5G: Hype or Reality?
The Super Bowl is the biggest U.S. sporting event of the year, but it’s also the biggest advertising event. This year, Verizon and T-Mobile launched their 5G offerings at the Super Bowl. While Verizon explained 5G capabilities, T-Mobile joked about a nation-wide 5G network.
With other carriers (AT&T and Sprint) being absent, the takeaway is that U.S. 5G rollouts are underwhelming and there is no point investing in 5G devices at this point.
It’s believed that 5G will be a huge boost for the economy — bigger even than 4G LTE and the mobile app economy that it enabled 10 years ago. Yes, 10 years ago. It takes time to achieve availability and maturity, and the cellular cycle we observe is about 10 years. Countries around the world are competing for 5G global leadership. In order to deliver on promises, massive amounts of new radio spectrum (5G NR) must be allocated. For example, the FCC is pursuing a comprehensive strategy to Facilitate America’s Superiority in 5G Technology (the 5G FAST Plan).
What do you get with 5G?
The answer is that it really depends on the spectrum used. It may get too technical for the typical consumer at this point, but for IT professionals this knowledge is essential.
They are three different radio frequency (RF) spectrum ranges that could be used, and every range has different advantages and disadvantages.
Low-band, sometimes called Sub-1GHz band, is the band formerly used for television broadcast but now primarily used for 3G and LTE in the U.S. This low-band spectrum affords a very wide coverage area with good building penetration, but data rates peak right around 100Mbps, which is not a noticeable improvement over current LTE-Advanced networks.
Mid-band spectrum (1GHz to 6GHz) is very appealing for 5G use, largely based on RF physics. It provides faster throughput and lower latency than low-band spectrum, combined with good-enough geographic coverage. Mid-band transmissions are not advantageous where significant building penetration is required, but otherwise can deliver peak speeds of 1Gbps.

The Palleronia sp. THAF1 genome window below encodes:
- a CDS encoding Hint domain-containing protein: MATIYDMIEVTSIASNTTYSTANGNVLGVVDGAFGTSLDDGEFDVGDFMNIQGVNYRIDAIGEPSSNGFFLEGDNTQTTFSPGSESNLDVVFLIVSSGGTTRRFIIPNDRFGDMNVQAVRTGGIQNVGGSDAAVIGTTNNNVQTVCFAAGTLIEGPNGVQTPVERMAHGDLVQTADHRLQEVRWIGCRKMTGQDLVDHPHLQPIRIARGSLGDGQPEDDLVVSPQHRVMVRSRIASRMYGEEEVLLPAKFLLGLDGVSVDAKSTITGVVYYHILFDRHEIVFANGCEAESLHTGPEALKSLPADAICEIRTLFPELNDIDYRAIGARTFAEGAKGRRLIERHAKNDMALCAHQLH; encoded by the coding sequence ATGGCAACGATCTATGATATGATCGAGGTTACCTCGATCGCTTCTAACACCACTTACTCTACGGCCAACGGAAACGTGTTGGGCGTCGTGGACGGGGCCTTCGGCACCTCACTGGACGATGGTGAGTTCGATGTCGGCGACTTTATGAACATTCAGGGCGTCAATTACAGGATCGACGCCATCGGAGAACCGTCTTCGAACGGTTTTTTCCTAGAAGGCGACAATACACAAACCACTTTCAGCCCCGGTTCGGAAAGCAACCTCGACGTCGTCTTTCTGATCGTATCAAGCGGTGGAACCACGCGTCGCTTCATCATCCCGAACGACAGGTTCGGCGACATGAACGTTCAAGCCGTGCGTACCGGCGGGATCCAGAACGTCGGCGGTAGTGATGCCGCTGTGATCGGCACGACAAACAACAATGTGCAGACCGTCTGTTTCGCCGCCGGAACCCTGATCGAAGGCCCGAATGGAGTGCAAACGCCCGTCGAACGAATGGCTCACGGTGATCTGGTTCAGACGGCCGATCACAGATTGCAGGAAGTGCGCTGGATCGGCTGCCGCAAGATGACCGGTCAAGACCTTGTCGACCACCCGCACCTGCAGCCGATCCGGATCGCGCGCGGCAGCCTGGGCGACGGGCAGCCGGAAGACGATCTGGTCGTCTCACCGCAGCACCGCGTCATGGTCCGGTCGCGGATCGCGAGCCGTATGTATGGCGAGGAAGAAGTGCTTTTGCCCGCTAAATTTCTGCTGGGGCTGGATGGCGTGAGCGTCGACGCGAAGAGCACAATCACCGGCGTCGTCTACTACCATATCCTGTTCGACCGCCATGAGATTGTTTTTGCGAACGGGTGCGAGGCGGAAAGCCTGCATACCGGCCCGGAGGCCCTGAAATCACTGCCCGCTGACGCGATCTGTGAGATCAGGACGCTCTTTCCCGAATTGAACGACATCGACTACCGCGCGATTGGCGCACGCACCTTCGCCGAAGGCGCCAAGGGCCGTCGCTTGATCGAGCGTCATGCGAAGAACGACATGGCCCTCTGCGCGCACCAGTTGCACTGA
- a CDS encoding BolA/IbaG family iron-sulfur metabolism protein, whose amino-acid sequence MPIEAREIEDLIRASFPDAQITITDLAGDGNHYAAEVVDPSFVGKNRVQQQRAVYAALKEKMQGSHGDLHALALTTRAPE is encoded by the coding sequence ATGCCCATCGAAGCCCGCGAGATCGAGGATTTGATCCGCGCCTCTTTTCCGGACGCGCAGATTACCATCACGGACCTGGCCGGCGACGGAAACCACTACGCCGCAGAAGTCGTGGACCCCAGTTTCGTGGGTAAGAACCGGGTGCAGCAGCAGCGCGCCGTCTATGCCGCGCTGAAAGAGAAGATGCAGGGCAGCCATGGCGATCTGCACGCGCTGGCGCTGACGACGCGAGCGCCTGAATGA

High-band spectrum, also called mmWave, is what people have in mind when they talk about 5G. It enables very high data rates (10+Gbps) and low latency. However, its geographical coverage area is extremely limited, and building penetration is very poor.
There is another challenge to mmWave that telecommunication companies are trying hard to overcome: both the cellular base station and the mobile device must use new antenna technology capable of dynamically steering and forming the radio beam to and from the cell tower. Carrier upgrades will include building small cells — low-power base stations that cover small areas. Building many of these will help expand coverage, but it’s time consuming and there is still no major solution for dealing with mmWave’s poor building penetration.
So, what is the state of 5G?
AT&T confused the market last year with its “5Ge” marketing. When it comes to “real 5G,” AT&T and T-Mobile have begun deploying low-band spectrum; Sprint, which owns most of the mid-band frequencies, is deploying mid-band, and Verizon is sticking to high-band 5G.
Now we need someone, really anyone, to explain what we are really getting and when. 5G is not here yet, and the wait will be much longer than the 5G players’ marketing departments want you to know.
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